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A Midweek Devotional - Sovereignty and Forgiveness

Our journey through the main storyline of Scripture takes us this week to Joseph and his brothers in Egypt. We’ve skipped over the story of how Joseph got there in the first place. It was a story of hard providence. But now, in the famine ravaged region, God’s providence comes into greater clarity, for Joseph and his brothers. Once again, Unfolding Grace sets the scene for chapters 45-18:

“When a famine comes upon the land of Canaan, Jacob’s only hope is to send his remaining sons to Egypt for grain. When they arrive, they meet their long-lost brother and learn an important lesson: God has been in control all along, planning for their blessing and keeping His promise alive.”

Wednesday, February 10th

Larger Portion of Scripture - Genesis 45 - 48

Focused Passage for Reflection - Genesis 45:1-15

Reflecting on the Text:

How would you respond? Imagine, after years of stewing on the past, you finally came face to face with your persecutors. They kidnapped you and sold you into slavery. Then, after overcoming that trial, you were thrown in prison for a crime you didn’t commit. Finally, you were released and eventually rose to a position of power and prominence. It is a position from which you could inflict whatever form of justice you desired on those now standing before you. So how would you respond to their presence?

Joseph wept loudly. It actually sounds like he wailed. It makes sense. He surely must have experienced an outburst of pent up emotion as he considered how to respond. But Joseph’s weeping seems to be because he missed his brothers. These seem to be tears of joy as the brothers are finally together again.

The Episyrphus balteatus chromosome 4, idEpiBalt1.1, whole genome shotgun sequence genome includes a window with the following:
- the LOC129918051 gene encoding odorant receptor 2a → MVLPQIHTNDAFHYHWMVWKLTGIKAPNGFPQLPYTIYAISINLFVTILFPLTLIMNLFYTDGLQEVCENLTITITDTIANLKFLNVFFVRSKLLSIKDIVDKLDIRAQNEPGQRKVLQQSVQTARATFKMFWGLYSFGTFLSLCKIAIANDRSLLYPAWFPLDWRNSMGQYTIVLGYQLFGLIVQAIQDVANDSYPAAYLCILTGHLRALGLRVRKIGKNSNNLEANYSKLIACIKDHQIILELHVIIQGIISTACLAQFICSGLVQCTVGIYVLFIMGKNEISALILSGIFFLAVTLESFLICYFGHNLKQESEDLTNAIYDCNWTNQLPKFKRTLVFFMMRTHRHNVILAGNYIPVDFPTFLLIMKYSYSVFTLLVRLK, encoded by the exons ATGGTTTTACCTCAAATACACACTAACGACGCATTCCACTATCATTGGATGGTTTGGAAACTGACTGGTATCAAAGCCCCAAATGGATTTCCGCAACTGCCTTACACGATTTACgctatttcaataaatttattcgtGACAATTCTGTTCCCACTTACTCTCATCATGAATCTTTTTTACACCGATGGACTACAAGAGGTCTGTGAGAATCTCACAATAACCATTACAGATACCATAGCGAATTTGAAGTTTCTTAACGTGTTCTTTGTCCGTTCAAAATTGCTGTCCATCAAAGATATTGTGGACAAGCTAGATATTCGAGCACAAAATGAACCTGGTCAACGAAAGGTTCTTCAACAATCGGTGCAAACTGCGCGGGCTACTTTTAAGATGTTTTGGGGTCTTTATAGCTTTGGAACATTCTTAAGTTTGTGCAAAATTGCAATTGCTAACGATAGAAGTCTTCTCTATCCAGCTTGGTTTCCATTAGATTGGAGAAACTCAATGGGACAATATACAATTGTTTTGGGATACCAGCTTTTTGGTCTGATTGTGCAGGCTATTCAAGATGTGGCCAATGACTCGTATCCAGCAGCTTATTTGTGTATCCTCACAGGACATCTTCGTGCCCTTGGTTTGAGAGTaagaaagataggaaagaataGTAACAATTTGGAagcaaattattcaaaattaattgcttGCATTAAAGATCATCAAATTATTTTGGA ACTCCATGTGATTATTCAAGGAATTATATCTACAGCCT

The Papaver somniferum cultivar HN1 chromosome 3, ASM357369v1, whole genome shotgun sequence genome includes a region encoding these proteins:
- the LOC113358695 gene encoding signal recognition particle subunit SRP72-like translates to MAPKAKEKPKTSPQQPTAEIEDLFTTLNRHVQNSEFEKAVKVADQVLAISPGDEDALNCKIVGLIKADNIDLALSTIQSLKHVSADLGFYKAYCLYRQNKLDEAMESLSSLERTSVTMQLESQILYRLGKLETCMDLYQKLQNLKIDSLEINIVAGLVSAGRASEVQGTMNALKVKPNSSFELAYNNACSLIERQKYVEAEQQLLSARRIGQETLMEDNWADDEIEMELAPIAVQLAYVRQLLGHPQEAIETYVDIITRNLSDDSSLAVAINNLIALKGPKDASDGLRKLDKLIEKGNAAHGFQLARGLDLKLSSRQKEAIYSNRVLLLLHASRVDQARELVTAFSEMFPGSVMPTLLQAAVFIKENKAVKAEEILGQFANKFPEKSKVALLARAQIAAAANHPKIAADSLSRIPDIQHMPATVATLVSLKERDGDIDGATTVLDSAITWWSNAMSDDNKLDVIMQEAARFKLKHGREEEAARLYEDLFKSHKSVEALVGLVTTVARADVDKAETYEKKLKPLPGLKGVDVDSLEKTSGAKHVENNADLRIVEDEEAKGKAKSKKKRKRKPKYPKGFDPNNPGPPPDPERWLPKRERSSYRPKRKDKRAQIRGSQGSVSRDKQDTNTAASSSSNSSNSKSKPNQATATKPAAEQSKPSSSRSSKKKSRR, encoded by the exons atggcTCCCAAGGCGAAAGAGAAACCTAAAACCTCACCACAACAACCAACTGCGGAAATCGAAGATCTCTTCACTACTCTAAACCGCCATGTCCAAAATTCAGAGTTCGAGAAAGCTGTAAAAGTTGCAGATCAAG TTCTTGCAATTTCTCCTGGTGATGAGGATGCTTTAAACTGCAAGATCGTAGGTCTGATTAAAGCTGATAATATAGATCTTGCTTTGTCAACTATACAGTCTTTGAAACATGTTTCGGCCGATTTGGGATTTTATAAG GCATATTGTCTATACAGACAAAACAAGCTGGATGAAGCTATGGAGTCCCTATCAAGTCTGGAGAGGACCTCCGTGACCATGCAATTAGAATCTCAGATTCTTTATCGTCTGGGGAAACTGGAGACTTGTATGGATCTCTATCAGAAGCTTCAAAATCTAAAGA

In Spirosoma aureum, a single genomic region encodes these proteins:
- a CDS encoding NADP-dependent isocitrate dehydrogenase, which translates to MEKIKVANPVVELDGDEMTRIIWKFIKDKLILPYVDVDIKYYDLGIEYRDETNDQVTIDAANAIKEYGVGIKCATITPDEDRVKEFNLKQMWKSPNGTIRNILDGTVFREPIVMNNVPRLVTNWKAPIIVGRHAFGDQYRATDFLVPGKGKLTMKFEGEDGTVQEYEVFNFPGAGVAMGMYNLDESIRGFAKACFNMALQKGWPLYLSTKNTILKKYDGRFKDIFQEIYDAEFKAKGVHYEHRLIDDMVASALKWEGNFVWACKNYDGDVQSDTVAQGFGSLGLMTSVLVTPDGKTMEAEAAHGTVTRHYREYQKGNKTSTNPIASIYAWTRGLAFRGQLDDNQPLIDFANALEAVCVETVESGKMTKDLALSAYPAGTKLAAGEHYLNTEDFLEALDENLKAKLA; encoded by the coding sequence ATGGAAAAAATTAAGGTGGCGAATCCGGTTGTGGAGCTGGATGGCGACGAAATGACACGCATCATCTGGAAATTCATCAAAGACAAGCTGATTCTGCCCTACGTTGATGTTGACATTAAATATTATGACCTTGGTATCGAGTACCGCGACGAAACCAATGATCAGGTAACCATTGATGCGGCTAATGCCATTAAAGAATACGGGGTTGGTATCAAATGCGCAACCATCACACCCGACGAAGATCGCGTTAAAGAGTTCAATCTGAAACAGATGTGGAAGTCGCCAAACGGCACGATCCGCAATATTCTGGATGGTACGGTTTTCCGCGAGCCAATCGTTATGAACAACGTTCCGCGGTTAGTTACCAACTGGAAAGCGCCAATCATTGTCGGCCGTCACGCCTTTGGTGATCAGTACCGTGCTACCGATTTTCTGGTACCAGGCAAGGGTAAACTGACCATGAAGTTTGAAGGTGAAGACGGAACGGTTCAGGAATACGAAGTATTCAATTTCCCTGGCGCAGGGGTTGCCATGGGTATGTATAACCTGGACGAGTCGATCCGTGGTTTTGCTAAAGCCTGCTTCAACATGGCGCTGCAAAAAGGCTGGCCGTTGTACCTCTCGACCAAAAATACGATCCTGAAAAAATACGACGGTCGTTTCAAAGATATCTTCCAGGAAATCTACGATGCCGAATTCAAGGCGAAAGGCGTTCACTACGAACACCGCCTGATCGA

Now, turn the tables. How would you respond if you were one of the brothers standing face to face with the one you had long ago cast aside? You and I would probably respond exactly as the brothers responded on that day. With stunned silence. Terror. Too afraid to speak, we would likely be thinking to ourselves, “What is he going to do to me now? This one I see in glory whom I long ago sinned against?”

Fear took over the brothers, just as it would us. But Joseph eased their fear by offering forgiveness. It was a shocking forgiveness rooted in one of the clearest proclamations of the providence of God found in all of Scripture. In verse 5 we read, “And now do not be distressed or angry with yourselves because you sold me here, for God sent me before you to preserve life.” It’s not merely that Joseph forgave them. He also sought to soothe them in their distress.

Would we have done the same? Can we now? Can we look past the wrongs done to us and forgive? Can we see the bigger picture of God’s loving providence in our lives, and can we trust in Him above all else? For almost all of us, this question is not posed in the context of a face to face meeting with kidnappers who sold us into slavery. It often deals with those who have injured our pride or hurt our feelings. The hurt is lesser, but it remains nonetheless. So can we forgive?

And what was this providence that Joseph described when he consoled his brothers? On the surface, it was the providence of the Lord to put him in a position to keep alive many survivors (v. 7), including his own family now standing before him. It was an important providence and a tangible way in which the Lord works all things together for good for those who love Him. (Romans 8:28) Though it seemed big in Joseph’s case, it is the same providence He extends over us.

But there is another which also extends over us. God’s providence was on display in that by preserving Joseph and his brothers, He was also preserving the line He first spoke of in Genesis 3:15. The Redeemer would come through this family line many generations later as an offspring of Judah. Again, the Lord was making good on His promise through Joseph, and ultimately through the brothers. So Joseph could forgive because Jesus, the Promised Redeemer, would later come to secure his forgiveness…just as He has secured ours.

How would we react? We can’t answer that question and I pray we never have to. But I also pray that we know the same God whom Joseph credited that day when he stood face to face with his persecutors. And let us have the same confidence in His good purposes, regardless of how hard they may appear.

Questions for personal reflection:

  • How does this picture of the sovereignty of God serve to encourage you in your current circumstances?

  • How does this story of forgiveness serve to encourage you in your current relationships?

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